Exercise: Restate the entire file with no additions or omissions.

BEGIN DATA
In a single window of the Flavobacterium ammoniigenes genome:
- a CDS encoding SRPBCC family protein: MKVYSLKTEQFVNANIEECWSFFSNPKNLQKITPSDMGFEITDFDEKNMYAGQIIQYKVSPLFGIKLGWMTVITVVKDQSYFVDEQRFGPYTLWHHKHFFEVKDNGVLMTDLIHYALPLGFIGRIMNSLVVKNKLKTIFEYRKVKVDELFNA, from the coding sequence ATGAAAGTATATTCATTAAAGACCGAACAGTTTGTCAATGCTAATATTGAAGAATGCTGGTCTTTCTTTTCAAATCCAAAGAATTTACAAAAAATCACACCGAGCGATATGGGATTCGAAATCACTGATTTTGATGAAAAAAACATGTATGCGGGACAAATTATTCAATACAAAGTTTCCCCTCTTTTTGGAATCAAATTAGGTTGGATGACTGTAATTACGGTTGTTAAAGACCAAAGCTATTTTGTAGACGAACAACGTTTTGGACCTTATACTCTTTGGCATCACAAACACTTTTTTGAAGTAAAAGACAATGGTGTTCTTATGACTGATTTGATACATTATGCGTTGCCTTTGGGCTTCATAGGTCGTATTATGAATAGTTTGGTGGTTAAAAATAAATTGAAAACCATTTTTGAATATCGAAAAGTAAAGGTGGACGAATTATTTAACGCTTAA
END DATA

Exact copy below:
In a single window of the Flavobacterium ammoniigenes genome:
- a CDS encoding SRPBCC family protein: MKVYSLKTEQFVNANIEECWSFFSNPKNLQKITPSDMGFEITDFDEKNMYAGQIIQYKVSPLFGIKLGWMTVITVVKDQSYFVDEQRFGPYTLWHHKHFFEVKDNGVLMTDLIHYALPLGFIGRIMNSLVVKNKLKTIFEYRKVKVDELFNA, from the coding sequence ATGAAAGTATATTCATTAAAGACCGAACAGTTTGTCAATGCTAATATTGAAGAATGCTGGTCTTTCTTTTCAAATCCAAAGAATTTACAAAAAATCACACCGAGCGATATGGGATTCGAAATCACTGATTTTGATGAAAAAAACATGTATGCGGGACAAATTATTCAATACAAAGTTTCCCCTCTTTTTGGAATCAAATTAGGTTGGATGACTGTAATTACGGTTGTTAAAGACCAAAGCTATTTTGTAGACGAACAACGTTTTGGACCTTATACTCTTTGGCATCACAAACACTTTTTTGAAGTAAAAGACAATGGTGTTCTTATGACTGATTTGATACATTATGCGTTGCCTTTGGGCTTCATAGGTCGTATTATGAATAGTTTGGTGGTTAAAAATAAATTGAAAACCATTTTTGAATATCGAAAAGTAAAGGTGGACGAATTATTTAACGCTTAA